Paul Reubens, better known to the world as the endearingly child-like oddball Pee-wee Herman, has died at age 70. In an Instagram post that went up after his death, Reubens revealed that he’s been privately battling cancer for the past half-decade.
“Please accept my apology for not going public with what I’ve been facing the last six years,” the actor wrote in the post. “I have always felt a huge amount of love and respect from my friends, fans, and supporters. I have loved you all so much and enjoyed making art for you.”
Reubens first rose to prominence as a member of the famed LA improv troupe the Groundlings in the early ’70s. His castmates included future Saturday Night Live star Phil Hartman, with whom he remained a close friend and collaborator.
It was with Hartman that Reubens began developing the character of Pee-wee Herman for Groundlings shows. In a 2014 interview with Vanity Fair, he acknowledged that he knew early he was onto something with the character—who is known for his grey suit, red bow tie, and appearance that suggests a man-child from a more simpler time stuck in a world he'd happily warped into his own:
I probably had eight or 10 pretty solid characters and maybe four or five of those were very popular and featured in the show. But when I [debuted Pee-wee Herman onstage], that got a completely different reaction. This was a reaction that made me think, Wow, this means something. And very quickly, I decided, “Yeah I am going to keep doing this.” Also, I came out of art school and, at the time, Cal Arts was all about visual- and performing-arts performance, and conceptual art was very big. I kind of viewed Pee-wee Herman as partially conceptual and partially performance because nobody knew it wasn’t a real character at that time. The very first thing I did outside of the Groundlings was put on my Pee-wee suit and answer a cattle call ad for The Dating Game.
By the early ’80s Pee-wee Herman had become a live sensation in Los Angeles, with Reubens creating a stage show around the character at the city’s clubs. The popularity of those shows served as a springboard to multiple appearances on Late Night with David Letterman, the HBO special The Pee-wee Herman Show, and tours across North America.
While Reubens would credit his Letterman appearances for making him a household name in North America, it was 1986’s Tim Burton-helmed film Pee-wee’s Big Adventure that turned him into a global superstar.
Hands up, if, to this day, you still quote any, or all, of these lines on the regular:
- “You don’t wanna get mixed up with a guy like me. I’m a loner, a rebel.”
- “I’m trying to use the phone!!”
- “Nobody hipped me to that dude.”
- “There’s no basement at the Alamo.”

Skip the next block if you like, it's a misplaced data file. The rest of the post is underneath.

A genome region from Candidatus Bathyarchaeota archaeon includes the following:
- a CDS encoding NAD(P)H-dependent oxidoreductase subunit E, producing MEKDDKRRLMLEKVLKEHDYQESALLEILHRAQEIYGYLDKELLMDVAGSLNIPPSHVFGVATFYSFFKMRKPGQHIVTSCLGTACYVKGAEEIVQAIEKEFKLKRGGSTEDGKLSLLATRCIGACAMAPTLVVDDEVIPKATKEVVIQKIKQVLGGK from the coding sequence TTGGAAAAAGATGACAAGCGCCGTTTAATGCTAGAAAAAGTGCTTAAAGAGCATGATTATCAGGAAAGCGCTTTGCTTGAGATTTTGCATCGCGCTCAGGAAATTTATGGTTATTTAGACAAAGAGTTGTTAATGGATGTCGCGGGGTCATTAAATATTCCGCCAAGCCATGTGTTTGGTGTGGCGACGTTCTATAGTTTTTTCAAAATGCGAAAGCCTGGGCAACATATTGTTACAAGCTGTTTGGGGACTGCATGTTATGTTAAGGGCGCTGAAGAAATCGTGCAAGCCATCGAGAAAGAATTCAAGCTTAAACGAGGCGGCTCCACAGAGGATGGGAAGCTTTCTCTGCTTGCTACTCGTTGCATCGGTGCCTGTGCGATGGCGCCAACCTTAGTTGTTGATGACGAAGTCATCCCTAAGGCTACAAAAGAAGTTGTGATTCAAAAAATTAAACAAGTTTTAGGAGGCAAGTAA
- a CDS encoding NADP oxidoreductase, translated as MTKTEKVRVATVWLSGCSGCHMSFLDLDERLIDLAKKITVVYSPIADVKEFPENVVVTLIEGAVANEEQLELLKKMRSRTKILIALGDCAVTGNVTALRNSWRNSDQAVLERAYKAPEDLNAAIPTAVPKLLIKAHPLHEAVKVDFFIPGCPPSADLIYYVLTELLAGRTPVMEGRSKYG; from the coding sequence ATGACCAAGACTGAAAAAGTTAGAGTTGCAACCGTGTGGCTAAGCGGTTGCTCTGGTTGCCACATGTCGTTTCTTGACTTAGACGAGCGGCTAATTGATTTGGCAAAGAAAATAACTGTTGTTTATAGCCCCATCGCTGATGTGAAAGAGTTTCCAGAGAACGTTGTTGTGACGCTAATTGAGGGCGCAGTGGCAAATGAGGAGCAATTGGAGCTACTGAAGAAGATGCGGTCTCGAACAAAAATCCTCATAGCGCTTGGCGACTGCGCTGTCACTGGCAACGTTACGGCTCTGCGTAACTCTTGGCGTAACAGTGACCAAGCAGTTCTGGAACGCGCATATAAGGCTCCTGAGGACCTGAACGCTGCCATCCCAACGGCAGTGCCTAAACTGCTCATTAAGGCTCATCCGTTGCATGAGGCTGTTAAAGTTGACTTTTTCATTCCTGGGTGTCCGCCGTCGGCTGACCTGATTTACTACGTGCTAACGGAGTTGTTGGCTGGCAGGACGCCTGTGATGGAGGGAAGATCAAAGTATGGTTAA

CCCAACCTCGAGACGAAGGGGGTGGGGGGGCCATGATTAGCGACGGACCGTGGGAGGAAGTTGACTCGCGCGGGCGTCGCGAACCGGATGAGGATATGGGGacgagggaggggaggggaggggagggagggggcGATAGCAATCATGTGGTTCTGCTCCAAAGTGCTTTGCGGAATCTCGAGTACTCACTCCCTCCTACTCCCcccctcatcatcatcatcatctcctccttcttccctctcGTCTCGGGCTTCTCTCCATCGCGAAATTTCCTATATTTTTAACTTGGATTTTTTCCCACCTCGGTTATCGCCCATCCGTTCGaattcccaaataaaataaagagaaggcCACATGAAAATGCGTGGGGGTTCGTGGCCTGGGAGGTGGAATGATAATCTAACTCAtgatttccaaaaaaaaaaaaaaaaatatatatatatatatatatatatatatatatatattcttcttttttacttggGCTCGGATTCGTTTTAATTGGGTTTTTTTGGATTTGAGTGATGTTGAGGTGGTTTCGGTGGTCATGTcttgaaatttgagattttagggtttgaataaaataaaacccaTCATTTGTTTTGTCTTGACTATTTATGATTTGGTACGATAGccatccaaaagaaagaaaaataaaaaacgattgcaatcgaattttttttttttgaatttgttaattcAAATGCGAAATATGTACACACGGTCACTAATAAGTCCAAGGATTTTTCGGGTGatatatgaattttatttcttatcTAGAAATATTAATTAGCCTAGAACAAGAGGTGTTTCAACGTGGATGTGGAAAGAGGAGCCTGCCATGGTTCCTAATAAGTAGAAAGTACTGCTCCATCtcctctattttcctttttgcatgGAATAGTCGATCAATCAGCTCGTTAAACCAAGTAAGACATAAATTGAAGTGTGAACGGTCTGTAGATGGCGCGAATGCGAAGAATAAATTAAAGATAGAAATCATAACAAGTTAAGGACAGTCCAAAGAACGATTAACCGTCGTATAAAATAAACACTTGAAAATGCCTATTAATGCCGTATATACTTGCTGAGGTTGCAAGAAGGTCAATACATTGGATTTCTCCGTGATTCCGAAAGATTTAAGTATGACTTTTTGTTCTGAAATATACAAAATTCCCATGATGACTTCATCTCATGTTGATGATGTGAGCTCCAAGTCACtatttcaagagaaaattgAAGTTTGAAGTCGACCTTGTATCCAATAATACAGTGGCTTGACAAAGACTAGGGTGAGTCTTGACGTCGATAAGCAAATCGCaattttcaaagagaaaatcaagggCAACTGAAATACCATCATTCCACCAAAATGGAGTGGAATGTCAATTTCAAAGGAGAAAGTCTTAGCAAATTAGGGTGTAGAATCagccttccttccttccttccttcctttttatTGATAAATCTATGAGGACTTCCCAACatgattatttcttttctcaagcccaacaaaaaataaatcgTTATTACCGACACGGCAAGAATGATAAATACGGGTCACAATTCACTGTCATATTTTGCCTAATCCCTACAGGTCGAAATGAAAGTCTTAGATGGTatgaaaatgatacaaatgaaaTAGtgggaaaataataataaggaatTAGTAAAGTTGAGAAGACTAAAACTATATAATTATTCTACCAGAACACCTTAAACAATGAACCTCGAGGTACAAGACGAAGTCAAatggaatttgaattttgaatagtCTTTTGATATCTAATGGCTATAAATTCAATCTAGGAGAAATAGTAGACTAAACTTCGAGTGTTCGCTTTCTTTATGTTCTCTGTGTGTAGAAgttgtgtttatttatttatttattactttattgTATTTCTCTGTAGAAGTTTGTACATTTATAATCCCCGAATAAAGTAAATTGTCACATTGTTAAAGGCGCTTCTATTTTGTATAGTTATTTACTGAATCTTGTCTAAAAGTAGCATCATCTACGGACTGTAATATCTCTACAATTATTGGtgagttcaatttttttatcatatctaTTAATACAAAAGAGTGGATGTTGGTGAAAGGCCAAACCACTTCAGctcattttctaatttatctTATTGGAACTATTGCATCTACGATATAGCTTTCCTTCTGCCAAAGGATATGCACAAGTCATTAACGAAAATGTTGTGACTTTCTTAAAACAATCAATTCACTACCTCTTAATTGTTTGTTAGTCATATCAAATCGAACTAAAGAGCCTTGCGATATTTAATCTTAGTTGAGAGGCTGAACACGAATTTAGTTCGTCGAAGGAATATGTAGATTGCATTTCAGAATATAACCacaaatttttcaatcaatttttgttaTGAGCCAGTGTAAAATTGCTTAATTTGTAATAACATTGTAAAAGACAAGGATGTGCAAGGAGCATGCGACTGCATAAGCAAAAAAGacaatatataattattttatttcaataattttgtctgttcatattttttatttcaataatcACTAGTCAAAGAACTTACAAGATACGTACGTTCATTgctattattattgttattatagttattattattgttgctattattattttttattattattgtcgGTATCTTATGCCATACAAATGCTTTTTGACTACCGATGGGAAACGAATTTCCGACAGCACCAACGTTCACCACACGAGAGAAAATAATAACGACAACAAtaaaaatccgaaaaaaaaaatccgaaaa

- “I meant to do that.”
- “I pity the poor fool who don’t eat my cereal!”
Reubens also showed us the easiest way to prove you’re in Texas when you’re on the phone.
Following the success of Pee-wee’s Big Adventure, and its follow-up Big Top Pee-wee, Reubens ended up on television with his hit series Pee-wee’s Playhouse. A show that riotously baked adults could enjoy every much as kids, the series paved the way for unapologetically warped cartoons like The Regular Show, Uncle Grandpa, and Clarence.
He also began appearing as a bit-part actor in movies like Blow and Batman Returns, credited in those films as Paul Reubens.
After almost two decades away from the character, Reubens resurfaced in 2010 with the smash hit The Pee-wee Herman Show on Broadway. He was supposed to play the NorthWest Comedy Fest in Vancouver in 2014, but ended up pulling out at the last moment.
In an interview for that cancelled appearance, he told the Straight that his decision to put the grey suit back on was an organic one.
“I got a phone call to go somewhere and instead of saying no I said yes,” he said. “I mean, I spent a long time where, when someone would ask me, I would say no, and then one day I just decided, ‘That sounds good, yeah.’ So there wasn’t a lot of thought involved.”
Reubens also admitted in that interview that he was eternally grateful for the character—not only for the success it brought him, but for the way that Pee-wee Herman inspired others.
“What’s really incredible for me is all the people that say, ‘I’m an artist because of you,’” he said. “That’s enormously gratifying to me. I set out to show people it’s cool to be original and creative and nonconformist. I took that very seriously in my, you know, self-appointed job to teach young people things. And to hear people go, ‘You affected me in a great way’—that’s really fun. That’s exciting and I love every minute of that. But I don’t really take it any further.”
Here’s what his legions of admirers are saying about Reubens today.